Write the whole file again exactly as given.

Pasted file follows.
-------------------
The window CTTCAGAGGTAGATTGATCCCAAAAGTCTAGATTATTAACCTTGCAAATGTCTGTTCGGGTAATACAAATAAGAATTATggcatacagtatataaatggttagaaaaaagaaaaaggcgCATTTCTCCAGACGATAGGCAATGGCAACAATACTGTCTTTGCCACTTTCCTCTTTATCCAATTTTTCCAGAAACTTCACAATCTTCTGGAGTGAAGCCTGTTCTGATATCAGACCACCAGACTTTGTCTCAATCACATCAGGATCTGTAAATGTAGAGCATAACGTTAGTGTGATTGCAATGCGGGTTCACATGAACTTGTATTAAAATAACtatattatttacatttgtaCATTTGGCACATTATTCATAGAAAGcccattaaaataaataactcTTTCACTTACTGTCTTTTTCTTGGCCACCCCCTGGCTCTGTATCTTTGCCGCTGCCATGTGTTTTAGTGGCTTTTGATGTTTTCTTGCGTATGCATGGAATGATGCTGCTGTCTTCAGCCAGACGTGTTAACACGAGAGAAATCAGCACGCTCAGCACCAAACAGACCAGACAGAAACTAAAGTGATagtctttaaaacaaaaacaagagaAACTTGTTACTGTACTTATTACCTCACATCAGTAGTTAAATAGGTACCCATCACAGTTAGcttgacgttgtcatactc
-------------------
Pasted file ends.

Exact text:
The window CTTCAGAGGTAGATTGATCCCAAAAGTCTAGATTATTAACCTTGCAAATGTCTGTTCGGGTAATACAAATAAGAATTATggcatacagtatataaatggttagaaaaaagaaaaaggcgCATTTCTCCAGACGATAGGCAATGGCAACAATACTGTCTTTGCCACTTTCCTCTTTATCCAATTTTTCCAGAAACTTCACAATCTTCTGGAGTGAAGCCTGTTCTGATATCAGACCACCAGACTTTGTCTCAATCACATCAGGATCTGTAAATGTAGAGCATAACGTTAGTGTGATTGCAATGCGGGTTCACATGAACTTGTATTAAAATAACtatattatttacatttgtaCATTTGGCACATTATTCATAGAAAGcccattaaaataaataactcTTTCACTTACTGTCTTTTTCTTGGCCACCCCCTGGCTCTGTATCTTTGCCGCTGCCATGTGTTTTAGTGGCTTTTGATGTTTTCTTGCGTATGCATGGAATGATGCTGCTGTCTTCAGCCAGACGTGTTAACACGAGAGAAATCAGCACGCTCAGCACCAAACAGACCAGACAGAAACTAAAGTGATagtctttaaaacaaaaacaagagaAACTTGTTACTGTACTTATTACCTCACATCAGTAGTTAAATAGGTACCCATCACAGTTAGcttgacgttgtcatactc